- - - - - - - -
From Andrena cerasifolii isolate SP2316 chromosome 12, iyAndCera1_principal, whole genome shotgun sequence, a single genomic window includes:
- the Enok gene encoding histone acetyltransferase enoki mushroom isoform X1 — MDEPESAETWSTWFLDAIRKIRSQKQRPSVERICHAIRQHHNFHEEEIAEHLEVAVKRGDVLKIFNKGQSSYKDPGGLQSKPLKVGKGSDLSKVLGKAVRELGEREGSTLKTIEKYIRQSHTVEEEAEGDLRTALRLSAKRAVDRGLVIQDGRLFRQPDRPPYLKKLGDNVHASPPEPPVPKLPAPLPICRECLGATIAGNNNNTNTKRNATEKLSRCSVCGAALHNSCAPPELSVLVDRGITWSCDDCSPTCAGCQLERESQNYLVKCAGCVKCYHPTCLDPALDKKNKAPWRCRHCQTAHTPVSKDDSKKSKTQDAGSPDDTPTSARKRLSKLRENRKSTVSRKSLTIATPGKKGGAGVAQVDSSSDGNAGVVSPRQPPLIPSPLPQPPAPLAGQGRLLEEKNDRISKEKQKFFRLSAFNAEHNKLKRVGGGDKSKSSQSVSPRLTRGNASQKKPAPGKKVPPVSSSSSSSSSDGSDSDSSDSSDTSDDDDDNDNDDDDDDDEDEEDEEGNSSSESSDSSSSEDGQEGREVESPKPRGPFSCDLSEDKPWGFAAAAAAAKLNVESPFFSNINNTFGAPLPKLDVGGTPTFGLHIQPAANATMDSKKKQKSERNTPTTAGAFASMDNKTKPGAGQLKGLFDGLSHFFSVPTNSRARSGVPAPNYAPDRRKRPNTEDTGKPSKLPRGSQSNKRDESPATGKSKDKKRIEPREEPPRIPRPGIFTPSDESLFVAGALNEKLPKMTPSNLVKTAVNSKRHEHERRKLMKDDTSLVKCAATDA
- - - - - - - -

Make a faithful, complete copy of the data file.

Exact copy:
From Andrena cerasifolii isolate SP2316 chromosome 12, iyAndCera1_principal, whole genome shotgun sequence, a single genomic window includes:
- the Enok gene encoding histone acetyltransferase enoki mushroom isoform X1 — MDEPESAETWSTWFLDAIRKIRSQKQRPSVERICHAIRQHHNFHEEEIAEHLEVAVKRGDVLKIFNKGQSSYKDPGGLQSKPLKVGKGSDLSKVLGKAVRELGEREGSTLKTIEKYIRQSHTVEEEAEGDLRTALRLSAKRAVDRGLVIQDGRLFRQPDRPPYLKKLGDNVHASPPEPPVPKLPAPLPICRECLGATIAGNNNNTNTKRNATEKLSRCSVCGAALHNSCAPPELSVLVDRGITWSCDDCSPTCAGCQLERESQNYLVKCAGCVKCYHPTCLDPALDKKNKAPWRCRHCQTAHTPVSKDDSKKSKTQDAGSPDDTPTSARKRLSKLRENRKSTVSRKSLTIATPGKKGGAGVAQVDSSSDGNAGVVSPRQPPLIPSPLPQPPAPLAGQGRLLEEKNDRISKEKQKFFRLSAFNAEHNKLKRVGGGDKSKSSQSVSPRLTRGNASQKKPAPGKKVPPVSSSSSSSSSDGSDSDSSDSSDTSDDDDDNDNDDDDDDDEDEEDEEGNSSSESSDSSSSEDGQEGREVESPKPRGPFSCDLSEDKPWGFAAAAAAAKLNVESPFFSNINNTFGAPLPKLDVGGTPTFGLHIQPAANATMDSKKKQKSERNTPTTAGAFASMDNKTKPGAGQLKGLFDGLSHFFSVPTNSRARSGVPAPNYAPDRRKRPNTEDTGKPSKLPRGSQSNKRDESPATGKSKDKKRIEPREEPPRIPRPGIFTPSDESLFVAGALNEKLPKMTPSNLVKTAVNSKRHEHERRKLMKDDTSLVKCAATDA